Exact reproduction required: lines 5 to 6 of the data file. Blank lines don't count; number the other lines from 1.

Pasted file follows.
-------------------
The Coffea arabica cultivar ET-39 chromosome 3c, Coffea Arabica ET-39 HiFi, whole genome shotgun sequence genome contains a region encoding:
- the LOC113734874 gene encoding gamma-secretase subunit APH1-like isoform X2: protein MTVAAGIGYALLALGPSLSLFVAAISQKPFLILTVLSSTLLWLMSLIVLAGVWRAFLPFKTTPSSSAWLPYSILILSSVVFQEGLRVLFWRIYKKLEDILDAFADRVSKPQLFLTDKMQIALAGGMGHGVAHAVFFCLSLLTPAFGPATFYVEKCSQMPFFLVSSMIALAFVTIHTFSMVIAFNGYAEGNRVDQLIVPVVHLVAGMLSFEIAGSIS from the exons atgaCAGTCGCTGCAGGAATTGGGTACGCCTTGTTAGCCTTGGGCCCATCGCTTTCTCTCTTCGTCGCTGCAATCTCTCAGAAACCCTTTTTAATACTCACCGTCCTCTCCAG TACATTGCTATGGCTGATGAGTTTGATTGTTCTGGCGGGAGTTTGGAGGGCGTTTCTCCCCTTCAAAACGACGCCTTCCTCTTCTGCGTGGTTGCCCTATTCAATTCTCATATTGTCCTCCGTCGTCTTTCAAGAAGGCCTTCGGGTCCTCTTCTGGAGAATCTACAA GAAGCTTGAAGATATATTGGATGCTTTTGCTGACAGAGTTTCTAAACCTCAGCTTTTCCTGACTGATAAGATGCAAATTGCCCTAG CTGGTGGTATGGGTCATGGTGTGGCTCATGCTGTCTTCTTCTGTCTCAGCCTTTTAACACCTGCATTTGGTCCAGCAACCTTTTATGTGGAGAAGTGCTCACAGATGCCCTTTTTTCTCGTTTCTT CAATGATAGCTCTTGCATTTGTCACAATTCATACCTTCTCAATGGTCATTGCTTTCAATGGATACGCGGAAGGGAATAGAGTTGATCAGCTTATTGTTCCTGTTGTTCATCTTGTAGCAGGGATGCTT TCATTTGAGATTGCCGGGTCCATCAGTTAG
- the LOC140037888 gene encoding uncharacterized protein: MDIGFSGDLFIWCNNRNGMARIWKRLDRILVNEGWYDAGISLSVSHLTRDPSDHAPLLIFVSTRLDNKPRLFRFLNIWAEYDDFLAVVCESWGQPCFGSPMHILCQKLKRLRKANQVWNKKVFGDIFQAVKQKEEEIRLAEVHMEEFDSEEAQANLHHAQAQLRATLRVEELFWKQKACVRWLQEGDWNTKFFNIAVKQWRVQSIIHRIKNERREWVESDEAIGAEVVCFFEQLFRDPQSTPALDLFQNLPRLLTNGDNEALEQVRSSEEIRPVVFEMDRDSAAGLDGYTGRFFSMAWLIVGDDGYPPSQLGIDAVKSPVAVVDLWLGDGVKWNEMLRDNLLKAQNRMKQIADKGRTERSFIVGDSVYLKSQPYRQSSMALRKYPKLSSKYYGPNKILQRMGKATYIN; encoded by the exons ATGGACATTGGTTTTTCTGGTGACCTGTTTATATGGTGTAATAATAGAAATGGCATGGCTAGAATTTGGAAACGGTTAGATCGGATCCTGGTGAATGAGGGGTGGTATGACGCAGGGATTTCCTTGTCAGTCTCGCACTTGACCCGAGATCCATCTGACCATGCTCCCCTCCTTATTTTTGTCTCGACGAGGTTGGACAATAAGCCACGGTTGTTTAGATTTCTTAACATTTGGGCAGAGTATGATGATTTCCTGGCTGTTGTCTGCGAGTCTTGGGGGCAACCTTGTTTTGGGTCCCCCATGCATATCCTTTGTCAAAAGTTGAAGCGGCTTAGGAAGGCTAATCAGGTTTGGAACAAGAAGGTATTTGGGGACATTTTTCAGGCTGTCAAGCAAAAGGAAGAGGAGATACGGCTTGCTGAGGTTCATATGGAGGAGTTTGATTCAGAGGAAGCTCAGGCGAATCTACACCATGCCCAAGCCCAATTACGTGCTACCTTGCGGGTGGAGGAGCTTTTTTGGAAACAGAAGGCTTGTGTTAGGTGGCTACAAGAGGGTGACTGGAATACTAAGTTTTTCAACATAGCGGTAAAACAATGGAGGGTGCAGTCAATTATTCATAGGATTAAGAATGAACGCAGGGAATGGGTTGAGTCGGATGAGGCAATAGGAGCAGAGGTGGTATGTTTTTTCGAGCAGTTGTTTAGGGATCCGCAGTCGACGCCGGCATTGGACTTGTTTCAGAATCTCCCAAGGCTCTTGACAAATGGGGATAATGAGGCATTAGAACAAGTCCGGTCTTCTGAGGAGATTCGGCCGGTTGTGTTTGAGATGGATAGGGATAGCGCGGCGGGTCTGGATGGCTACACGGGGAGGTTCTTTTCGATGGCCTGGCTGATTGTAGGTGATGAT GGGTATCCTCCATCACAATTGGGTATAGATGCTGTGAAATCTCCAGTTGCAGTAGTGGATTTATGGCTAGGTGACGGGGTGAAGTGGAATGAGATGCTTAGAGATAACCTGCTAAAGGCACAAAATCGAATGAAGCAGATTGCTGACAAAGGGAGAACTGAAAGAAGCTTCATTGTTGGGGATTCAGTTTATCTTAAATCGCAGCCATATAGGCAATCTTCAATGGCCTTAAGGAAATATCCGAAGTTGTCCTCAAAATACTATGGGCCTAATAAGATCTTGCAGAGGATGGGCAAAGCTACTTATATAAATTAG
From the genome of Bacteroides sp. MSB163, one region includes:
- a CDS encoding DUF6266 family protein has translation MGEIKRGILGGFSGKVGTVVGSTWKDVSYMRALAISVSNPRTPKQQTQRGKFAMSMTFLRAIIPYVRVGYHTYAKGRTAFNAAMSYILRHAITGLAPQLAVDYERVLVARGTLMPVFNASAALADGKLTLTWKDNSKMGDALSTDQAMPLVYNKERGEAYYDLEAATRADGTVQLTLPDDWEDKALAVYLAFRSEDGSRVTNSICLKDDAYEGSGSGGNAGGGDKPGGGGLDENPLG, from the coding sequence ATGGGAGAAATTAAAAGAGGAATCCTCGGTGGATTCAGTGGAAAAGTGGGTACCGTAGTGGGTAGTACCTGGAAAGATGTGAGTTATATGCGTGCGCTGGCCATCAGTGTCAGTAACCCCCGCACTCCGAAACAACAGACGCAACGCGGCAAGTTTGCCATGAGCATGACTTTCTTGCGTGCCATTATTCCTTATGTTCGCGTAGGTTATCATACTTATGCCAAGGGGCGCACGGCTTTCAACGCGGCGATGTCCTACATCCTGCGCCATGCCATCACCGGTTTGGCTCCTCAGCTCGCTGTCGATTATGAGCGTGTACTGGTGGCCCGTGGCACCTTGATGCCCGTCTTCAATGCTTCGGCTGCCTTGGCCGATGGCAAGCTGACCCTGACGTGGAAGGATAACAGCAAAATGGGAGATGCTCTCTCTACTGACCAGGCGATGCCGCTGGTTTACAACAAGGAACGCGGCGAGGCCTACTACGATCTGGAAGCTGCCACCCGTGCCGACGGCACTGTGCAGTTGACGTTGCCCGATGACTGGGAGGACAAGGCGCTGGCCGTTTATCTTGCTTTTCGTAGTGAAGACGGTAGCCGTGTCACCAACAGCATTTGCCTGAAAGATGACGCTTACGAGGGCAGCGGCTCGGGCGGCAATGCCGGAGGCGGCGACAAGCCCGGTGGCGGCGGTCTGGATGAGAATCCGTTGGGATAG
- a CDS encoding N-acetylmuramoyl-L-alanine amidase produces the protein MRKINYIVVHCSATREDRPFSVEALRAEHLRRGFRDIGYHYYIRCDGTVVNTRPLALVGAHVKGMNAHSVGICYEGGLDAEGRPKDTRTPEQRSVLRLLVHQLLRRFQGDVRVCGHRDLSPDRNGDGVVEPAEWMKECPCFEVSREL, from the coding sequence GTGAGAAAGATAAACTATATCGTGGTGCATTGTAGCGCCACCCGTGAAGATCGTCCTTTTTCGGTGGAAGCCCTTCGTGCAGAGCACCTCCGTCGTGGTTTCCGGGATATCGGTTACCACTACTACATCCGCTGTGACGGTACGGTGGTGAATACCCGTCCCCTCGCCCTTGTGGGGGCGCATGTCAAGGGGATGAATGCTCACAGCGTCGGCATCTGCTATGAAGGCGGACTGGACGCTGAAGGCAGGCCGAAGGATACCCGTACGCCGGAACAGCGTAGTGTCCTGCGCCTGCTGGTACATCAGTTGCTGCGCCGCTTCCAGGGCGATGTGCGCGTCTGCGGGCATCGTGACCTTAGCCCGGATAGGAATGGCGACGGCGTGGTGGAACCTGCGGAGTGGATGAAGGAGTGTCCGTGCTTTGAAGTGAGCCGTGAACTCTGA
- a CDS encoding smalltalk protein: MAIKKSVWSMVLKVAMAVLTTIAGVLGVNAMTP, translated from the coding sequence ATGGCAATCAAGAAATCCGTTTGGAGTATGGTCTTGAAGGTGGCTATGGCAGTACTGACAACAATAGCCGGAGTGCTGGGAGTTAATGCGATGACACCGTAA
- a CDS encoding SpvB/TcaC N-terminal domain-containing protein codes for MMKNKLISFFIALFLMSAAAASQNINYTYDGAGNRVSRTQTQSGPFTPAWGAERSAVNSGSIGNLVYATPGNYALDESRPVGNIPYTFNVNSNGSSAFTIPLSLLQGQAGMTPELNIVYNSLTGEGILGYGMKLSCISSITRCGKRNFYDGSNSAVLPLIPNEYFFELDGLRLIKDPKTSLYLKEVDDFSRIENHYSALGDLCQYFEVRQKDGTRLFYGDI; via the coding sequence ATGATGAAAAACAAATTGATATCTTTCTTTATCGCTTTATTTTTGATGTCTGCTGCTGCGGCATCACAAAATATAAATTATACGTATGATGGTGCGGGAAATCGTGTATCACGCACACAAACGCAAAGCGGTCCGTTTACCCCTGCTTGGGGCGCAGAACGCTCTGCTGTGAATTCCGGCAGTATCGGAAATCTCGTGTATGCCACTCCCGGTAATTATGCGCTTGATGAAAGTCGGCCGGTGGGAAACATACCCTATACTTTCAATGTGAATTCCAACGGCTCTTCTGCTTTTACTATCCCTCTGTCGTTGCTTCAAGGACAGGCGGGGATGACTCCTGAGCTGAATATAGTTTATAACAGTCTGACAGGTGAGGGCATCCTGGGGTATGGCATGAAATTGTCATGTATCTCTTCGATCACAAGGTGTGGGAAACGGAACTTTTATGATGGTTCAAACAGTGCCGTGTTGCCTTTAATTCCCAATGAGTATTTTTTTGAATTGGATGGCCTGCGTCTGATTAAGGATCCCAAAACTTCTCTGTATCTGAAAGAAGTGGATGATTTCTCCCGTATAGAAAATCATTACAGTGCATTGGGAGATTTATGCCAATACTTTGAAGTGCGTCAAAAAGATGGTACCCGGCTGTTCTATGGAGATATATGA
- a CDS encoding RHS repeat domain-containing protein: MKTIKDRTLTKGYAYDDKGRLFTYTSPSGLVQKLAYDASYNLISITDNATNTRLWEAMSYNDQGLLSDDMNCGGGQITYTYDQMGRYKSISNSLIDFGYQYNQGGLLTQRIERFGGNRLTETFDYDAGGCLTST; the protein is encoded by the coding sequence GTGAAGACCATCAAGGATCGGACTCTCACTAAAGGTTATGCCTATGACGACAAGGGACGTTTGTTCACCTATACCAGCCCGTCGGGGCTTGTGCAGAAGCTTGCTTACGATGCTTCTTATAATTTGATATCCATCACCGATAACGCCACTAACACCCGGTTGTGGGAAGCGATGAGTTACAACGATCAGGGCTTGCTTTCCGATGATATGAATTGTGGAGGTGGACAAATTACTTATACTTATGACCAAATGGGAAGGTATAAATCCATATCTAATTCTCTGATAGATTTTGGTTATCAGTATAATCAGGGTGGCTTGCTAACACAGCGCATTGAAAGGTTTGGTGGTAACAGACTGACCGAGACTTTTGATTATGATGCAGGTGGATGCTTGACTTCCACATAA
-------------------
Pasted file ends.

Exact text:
- a CDS encoding DUF6266 family protein has translation MGEIKRGILGGFSGKVGTVVGSTWKDVSYMRALAISVSNPRTPKQQTQRGKFAMSMTFLRAIIPYVRVGYHTYAKGRTAFNAAMSYILRHAITGLAPQLAVDYERVLVARGTLMPVFNASAALADGKLTLTWKDNSKMGDALSTDQAMPLVYNKERGEAYYDLEAATRADGTVQLTLPDDWEDKALAVYLAFRSEDGSRVTNSICLKDDAYEGSGSGGNAGGGDKPGGGGLDENPLG, from the coding sequence ATGGGAGAAATTAAAAGAGGAATCCTCGGTGGATTCAGTGGAAAAGTGGGTACCGTAGTGGGTAGTACCTGGAAAGATGTGAGTTATATGCGTGCGCTGGCCATCAGTGTCAGTAACCCCCGCACTCCGAAACAACAGACGCAACGCGGCAAGTTTGCCATGAGCATGACTTTCTTGCGTGCCATTATTCCTTATGTTCGCGTAGGTTATCATACTTATGCCAAGGGGCGCACGGCTTTCAACGCGGCGATGTCCTACATCCTGCGCCATGCCATCACCGGTTTGGCTCCTCAGCTCGCTGTCGATTATGAGCGTGTACTGGTGGCCCGTGGCACCTTGATGCCCGTCTTCAATGCTTCGGCTGCCTTGGCCGATGGCAAGCTGACCCTGACGTGGAAGGATAACAGCAAAATGGGAGATGCTCTCTCTACTGACCAGGCGATGCCGCTGGTTTACAACAAGGAACGCGGCGAGGCCTACTACGATCTGGAAGCTGCCACCCGTGCCGACGGCACTGTGCAGTTGACGTTGCCCGATGACTGGGAGGACAAGGCGCTGGCCGTTTATCTTGCTTTTCGTAGTGAAGACGGTAGCCGTGTCACCAACAGCATTTGCCTGAAAGATGACGCTTACGAGGGCAGCGGCTCGGGCGGCAATGCCGGAGGCGGCGACAAGCCCGGTGGCGGCGGTCTGGATGAGAATCCGTTGGGATAG
- a CDS encoding N-acetylmuramoyl-L-alanine amidase produces the protein MRKINYIVVHCSATREDRPFSVEALRAEHLRRGFRDIGYHYYIRCDGTVVNTRPLALVGAHVKGMNAHSVGICYEGGLDAEGRPKDTRTPEQRSVLRLLVHQLLRRFQGDVRVCGHRDLSPDRNGDGVVEPAEWMKECPCFEVSREL, from the coding sequence GTGAGAAAGATAAACTATATCGTGGTGCATTGTAGCGCCACCCGTGAAGATCGTCCTTTTTCGGTGGAAGCCCTTCGTGCAGAGCACCTCCGTCGTGGTTTCCGGGATATCGGTTACCACTACTACATCCGCTGTGACGGTACGGTGGTGAATACCCGTCCCCTCGCCCTTGTGGGGGCGCATGTCAAGGGGATGAATGCTCACAGCGTCGGCATCTGCTATGAAGGCGGACTGGACGCTGAAGGCAGGCCGAAGGATACCCGTACGCCGGAACAGCGTAGTGTCCTGCGCCTGCTGGTACATCAGTTGCTGCGCCGCTTCCAGGGCGATGTGCGCGTCTGCGGGCATCGTGACCTTAGCCCGGATAGGAATGGCGACGGCGTGGTGGAACCTGCGGAGTGGATGAAGGAGTGTCCGTGCTTTGAAGTGAGCCGTGAACTCTGA